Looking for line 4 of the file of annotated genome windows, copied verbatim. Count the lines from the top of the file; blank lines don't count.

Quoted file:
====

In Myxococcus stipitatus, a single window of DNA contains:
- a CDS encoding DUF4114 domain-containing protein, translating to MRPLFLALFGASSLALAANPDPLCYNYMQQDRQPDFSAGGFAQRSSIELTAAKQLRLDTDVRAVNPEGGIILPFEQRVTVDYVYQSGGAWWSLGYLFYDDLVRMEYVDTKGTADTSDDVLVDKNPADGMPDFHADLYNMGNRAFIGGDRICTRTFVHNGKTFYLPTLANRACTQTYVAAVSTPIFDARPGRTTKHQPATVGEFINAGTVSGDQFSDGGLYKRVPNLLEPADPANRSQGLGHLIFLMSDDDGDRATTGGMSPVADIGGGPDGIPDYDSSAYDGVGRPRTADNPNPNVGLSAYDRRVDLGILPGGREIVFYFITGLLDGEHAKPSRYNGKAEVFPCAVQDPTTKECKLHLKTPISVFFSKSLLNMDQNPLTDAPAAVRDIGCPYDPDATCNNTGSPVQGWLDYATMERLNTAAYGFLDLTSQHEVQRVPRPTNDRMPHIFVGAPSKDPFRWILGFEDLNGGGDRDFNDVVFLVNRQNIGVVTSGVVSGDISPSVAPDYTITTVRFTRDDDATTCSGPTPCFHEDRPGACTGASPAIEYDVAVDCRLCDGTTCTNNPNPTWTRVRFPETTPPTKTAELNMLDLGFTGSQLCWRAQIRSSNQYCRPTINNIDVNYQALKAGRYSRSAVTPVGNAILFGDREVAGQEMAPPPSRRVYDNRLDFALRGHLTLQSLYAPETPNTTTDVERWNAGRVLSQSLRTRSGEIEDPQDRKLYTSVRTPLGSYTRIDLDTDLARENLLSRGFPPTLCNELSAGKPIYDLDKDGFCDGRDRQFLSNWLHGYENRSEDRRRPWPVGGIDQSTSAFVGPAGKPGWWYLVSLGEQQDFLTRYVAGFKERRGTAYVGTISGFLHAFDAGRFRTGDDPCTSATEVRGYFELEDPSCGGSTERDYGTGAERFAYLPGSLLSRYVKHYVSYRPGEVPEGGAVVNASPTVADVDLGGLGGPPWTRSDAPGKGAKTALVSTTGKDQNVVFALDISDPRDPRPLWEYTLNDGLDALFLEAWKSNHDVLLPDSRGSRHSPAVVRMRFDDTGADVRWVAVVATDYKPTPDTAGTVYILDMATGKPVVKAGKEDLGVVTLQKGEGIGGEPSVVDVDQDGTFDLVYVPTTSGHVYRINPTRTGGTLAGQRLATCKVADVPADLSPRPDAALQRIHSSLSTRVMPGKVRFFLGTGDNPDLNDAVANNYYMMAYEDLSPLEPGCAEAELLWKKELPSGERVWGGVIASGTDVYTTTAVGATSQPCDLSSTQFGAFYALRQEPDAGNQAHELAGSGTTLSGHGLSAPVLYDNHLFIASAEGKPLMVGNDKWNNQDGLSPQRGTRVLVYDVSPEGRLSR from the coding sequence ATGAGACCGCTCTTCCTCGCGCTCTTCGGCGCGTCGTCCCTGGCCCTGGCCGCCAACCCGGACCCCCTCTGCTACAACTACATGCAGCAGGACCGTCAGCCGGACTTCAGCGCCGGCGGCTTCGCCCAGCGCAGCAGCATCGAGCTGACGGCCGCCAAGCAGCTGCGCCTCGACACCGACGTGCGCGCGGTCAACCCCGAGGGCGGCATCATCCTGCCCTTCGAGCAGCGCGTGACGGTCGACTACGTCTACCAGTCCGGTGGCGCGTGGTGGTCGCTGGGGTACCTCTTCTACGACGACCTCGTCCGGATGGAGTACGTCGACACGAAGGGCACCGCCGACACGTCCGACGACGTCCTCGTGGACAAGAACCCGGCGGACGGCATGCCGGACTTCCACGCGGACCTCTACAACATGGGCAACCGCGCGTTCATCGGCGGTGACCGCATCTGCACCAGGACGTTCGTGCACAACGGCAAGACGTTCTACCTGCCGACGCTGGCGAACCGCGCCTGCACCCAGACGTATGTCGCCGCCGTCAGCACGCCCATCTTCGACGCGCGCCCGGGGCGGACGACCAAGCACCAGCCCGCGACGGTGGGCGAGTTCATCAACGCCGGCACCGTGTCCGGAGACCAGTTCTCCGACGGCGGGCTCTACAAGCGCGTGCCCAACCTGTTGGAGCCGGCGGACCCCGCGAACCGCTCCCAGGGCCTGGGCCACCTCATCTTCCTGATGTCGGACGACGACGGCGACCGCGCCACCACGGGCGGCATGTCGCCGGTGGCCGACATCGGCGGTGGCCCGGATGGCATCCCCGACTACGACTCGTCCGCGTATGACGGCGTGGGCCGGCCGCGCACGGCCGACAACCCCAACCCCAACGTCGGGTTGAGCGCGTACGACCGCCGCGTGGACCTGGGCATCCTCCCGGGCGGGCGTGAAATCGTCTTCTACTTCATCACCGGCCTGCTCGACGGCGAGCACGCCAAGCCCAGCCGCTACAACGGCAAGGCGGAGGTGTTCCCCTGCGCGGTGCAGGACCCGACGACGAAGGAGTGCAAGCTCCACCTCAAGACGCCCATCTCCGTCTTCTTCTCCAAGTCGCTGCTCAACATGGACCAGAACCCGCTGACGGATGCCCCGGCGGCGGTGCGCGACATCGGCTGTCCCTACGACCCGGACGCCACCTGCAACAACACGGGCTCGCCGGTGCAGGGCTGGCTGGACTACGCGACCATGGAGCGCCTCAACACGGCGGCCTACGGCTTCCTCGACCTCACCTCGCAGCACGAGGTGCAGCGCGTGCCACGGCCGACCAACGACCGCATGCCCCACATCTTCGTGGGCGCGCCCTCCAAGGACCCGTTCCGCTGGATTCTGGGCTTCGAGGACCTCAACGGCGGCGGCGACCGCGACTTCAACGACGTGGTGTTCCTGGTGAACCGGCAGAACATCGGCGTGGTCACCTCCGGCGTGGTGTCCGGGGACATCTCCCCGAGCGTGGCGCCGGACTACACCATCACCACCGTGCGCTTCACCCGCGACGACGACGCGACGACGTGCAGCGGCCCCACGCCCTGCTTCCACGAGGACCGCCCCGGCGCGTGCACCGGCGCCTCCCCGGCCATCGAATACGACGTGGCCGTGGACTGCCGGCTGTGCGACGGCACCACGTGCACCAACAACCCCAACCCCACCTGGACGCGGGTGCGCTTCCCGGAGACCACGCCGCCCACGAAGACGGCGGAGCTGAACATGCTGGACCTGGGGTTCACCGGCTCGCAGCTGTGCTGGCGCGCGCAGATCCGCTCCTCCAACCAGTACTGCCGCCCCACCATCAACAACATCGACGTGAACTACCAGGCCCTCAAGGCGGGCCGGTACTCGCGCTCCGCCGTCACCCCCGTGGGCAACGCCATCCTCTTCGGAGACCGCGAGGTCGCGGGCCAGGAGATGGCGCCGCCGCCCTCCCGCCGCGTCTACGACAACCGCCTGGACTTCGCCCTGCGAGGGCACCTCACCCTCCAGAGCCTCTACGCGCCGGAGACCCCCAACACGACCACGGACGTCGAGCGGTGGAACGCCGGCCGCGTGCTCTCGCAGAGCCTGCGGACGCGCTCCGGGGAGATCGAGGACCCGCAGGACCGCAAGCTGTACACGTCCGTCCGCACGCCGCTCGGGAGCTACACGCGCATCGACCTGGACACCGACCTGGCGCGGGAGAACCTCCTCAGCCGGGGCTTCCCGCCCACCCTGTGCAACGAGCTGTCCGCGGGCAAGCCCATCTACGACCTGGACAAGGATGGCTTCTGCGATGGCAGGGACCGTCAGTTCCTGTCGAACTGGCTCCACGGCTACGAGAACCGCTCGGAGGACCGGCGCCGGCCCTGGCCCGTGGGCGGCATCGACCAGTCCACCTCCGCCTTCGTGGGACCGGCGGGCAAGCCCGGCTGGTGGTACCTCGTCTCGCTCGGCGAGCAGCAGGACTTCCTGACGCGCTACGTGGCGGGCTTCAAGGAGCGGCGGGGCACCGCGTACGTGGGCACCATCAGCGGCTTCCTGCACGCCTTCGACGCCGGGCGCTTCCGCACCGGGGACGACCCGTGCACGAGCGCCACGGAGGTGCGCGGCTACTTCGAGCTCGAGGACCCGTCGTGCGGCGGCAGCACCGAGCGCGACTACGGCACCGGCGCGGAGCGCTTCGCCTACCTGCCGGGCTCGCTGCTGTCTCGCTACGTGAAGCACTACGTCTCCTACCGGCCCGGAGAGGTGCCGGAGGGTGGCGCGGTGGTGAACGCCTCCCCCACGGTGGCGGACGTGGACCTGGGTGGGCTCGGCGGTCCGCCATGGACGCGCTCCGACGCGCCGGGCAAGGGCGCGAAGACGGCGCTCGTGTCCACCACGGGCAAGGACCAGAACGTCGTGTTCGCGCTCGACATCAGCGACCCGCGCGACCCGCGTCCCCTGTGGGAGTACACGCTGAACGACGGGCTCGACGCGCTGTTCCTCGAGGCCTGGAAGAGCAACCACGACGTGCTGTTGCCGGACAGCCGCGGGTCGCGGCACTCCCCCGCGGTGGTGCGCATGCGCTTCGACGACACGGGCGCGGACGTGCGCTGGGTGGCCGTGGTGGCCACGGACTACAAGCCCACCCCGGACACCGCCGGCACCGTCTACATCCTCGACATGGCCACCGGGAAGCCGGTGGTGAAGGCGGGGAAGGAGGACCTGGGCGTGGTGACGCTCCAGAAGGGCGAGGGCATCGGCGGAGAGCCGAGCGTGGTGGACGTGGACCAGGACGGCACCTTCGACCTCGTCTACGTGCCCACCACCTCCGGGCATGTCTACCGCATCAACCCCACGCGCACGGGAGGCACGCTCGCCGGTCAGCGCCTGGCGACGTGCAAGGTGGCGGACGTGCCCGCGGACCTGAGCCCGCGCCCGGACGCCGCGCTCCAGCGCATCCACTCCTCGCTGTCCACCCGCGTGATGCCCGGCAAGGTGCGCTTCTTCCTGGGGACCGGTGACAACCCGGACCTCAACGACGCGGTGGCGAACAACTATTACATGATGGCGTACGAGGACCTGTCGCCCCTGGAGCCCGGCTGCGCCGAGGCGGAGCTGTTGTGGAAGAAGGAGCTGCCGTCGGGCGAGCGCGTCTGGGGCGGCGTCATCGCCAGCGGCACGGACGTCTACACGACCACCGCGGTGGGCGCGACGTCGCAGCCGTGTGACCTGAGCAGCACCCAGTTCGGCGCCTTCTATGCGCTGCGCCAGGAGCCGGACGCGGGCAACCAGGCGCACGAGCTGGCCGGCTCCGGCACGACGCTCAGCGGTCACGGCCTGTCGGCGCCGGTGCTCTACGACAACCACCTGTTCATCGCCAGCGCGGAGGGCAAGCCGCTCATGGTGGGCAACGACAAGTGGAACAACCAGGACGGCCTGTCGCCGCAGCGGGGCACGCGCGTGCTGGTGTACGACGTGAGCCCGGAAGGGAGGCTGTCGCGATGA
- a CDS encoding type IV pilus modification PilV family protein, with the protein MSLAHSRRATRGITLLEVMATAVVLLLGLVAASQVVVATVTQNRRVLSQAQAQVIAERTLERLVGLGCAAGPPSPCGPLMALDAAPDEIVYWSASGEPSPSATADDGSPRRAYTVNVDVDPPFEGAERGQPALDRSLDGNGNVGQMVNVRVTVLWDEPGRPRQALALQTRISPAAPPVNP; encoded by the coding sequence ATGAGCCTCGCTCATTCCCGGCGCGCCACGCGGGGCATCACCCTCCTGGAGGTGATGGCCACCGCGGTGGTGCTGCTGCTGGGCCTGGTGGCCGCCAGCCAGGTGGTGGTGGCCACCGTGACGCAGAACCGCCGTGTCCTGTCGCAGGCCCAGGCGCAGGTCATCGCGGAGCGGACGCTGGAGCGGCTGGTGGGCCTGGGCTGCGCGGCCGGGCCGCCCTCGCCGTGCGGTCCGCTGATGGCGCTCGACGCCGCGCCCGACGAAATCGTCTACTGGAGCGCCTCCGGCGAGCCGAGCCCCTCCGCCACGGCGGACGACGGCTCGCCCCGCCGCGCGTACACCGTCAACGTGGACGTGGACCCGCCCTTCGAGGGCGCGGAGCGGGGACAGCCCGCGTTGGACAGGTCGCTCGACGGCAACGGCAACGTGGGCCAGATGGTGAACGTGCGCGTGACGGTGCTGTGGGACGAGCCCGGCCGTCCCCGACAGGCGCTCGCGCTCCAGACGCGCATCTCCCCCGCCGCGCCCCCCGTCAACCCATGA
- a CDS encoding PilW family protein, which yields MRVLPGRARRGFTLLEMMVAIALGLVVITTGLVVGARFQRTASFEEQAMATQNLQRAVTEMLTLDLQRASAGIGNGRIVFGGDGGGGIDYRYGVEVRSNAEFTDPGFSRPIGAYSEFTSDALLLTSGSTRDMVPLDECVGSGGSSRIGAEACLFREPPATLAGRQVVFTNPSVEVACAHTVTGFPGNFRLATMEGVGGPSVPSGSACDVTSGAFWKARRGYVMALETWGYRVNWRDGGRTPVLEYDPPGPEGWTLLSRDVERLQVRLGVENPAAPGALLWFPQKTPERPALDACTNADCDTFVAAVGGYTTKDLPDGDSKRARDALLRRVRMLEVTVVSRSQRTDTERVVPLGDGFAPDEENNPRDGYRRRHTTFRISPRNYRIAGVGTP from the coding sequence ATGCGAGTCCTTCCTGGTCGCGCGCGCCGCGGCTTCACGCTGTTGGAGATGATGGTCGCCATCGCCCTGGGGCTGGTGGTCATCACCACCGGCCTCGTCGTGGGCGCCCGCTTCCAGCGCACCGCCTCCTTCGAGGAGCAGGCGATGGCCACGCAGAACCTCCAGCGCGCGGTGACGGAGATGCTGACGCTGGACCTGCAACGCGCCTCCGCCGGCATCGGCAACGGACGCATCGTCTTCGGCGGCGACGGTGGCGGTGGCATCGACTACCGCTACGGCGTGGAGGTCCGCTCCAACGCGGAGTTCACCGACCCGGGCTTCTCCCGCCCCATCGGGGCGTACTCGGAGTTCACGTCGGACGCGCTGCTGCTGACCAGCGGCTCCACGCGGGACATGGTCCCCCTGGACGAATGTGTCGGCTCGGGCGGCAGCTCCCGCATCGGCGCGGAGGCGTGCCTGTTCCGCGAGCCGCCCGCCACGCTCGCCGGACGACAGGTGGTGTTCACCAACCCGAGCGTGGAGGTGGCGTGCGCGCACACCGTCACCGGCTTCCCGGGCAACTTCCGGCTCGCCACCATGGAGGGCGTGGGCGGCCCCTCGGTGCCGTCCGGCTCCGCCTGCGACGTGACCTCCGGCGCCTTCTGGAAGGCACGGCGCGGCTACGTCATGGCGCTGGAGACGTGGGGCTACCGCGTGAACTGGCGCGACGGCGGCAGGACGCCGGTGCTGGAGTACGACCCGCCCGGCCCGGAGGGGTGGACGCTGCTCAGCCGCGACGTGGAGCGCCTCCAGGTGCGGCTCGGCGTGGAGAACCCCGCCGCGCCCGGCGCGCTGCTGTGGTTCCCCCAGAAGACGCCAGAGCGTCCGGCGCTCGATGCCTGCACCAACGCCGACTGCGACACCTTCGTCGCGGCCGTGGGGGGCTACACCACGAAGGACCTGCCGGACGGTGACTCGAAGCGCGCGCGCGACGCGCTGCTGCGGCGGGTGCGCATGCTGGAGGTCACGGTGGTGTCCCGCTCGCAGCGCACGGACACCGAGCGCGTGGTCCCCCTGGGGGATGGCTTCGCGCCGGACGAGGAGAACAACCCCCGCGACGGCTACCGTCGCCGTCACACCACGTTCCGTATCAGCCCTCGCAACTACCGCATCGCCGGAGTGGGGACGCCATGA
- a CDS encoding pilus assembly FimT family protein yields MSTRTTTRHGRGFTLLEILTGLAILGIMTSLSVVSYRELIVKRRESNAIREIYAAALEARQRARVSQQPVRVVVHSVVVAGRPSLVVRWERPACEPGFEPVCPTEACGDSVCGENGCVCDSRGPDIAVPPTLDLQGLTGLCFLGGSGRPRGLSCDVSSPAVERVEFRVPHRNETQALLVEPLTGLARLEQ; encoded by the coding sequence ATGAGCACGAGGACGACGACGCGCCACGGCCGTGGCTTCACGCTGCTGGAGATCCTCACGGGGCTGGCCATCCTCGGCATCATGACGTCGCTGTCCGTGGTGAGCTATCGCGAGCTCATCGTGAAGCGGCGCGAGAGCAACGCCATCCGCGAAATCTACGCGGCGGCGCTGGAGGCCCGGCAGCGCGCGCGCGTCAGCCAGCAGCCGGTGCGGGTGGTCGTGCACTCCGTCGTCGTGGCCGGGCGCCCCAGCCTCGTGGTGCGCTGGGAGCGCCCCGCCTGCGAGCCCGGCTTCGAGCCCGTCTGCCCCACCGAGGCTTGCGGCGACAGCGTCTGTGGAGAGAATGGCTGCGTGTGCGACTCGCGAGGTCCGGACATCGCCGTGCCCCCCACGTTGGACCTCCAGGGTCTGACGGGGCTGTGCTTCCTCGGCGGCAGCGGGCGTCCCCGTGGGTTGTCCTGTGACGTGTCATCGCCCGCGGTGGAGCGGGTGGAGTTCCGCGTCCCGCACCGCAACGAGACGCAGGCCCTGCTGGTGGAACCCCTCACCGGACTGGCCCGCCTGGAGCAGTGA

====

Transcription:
- a CDS encoding PilW family protein, which yields MRVLPGRARRGFTLLEMMVAIALGLVVITTGLVVGARFQRTASFEEQAMATQNLQRAVTEMLTLDLQRASAGIGNGRIVFGGDGGGGIDYRYGVEVRSNAEFTDPGFSRPIGAYSEFTSDALLLTSGSTRDMVPLDECVGSGGSSRIGAEACLFREPPATLAGRQVVFTNPSVEVACAHTVTGFPGNFRLATMEGVGGPSVPSGSACDVTSGAFWKARRGYVMALETWGYRVNWRDGGRTPVLEYDPPGPEGWTLLSRDVERLQVRLGVENPAAPGALLWFPQKTPERPALDACTNADCDTFVAAVGGYTTKDLPDGDSKRARDALLRRVRMLEVTVVSRSQRTDTERVVPLGDGFAPDEENNPRDGYRRRHTTFRISPRNYRIAGVGTP from the coding sequence ATGCGAGTCCTTCCTGGTCGCGCGCGCCGCGGCTTCACGCTGTTGGAGATGATGGTCGCCATCGCCCTGGGGCTGGTGGTCATCACCACCGGCCTCGTCGTGGGCGCCCGCTTCCAGCGCACCGCCTCCTTCGAGGAGCAGGCGATGGCCACGCAGAACCTCCAGCGCGCGGTGACGGAGATGCTGACGCTGGACCTGCAACGCGCCTCCGCCGGCATCGGCAACGGACGCATCGTCTTCGGCGGCGACGGTGGCGGTGGCATCGACTACCGCTACGGCGTGGAGGTCCGCTCCAACGCGGAGTTCACCGACCCGGGCTTCTCCCGCCCCATCGGGGCGTACTCGGAGTTCACGTCGGACGCGCTGCTGCTGACCAGCGGCTCCACGCGGGACATGGTCCCCCTGGACGAATGTGTCGGCTCGGGCGGCAGCTCCCGCATCGGCGCGGAGGCGTGCCTGTTCCGCGAGCCGCCCGCCACGCTCGCCGGACGACAGGTGGTGTTCACCAACCCGAGCGTGGAGGTGGCGTGCGCGCACACCGTCACCGGCTTCCCGGGCAACTTCCGGCTCGCCACCATGGAGGGCGTGGGCGGCCCCTCGGTGCCGTCCGGCTCCGCCTGCGACGTGACCTCCGGCGCCTTCTGGAAGGCACGGCGCGGCTACGTCATGGCGCTGGAGACGTGGGGCTACCGCGTGAACTGGCGCGACGGCGGCAGGACGCCGGTGCTGGAGTACGACCCGCCCGGCCCGGAGGGGTGGACGCTGCTCAGCCGCGACGTGGAGCGCCTCCAGGTGCGGCTCGGCGTGGAGAACCCCGCCGCGCCCGGCGCGCTGCTGTGGTTCCCCCAGAAGACGCCAGAGCGTCCGGCGCTCGATGCCTGCACCAACGCCGACTGCGACACCTTCGTCGCGGCCGTGGGGGGCTACACCACGAAGGACCTGCCGGACGGTGACTCGAAGCGCGCGCGCGACGCGCTGCTGCGGCGGGTGCGCATGCTGGAGGTCACGGTGGTGTCCCGCTCGCAGCGCACGGACACCGAGCGCGTGGTCCCCCTGGGGGATGGCTTCGCGCCGGACGAGGAGAACAACCCCCGCGACGGCTACCGTCGCCGTCACACCACGTTCCGTATCAGCCCTCGCAACTACCGCATCGCCGGAGTGGGGACGCCATGA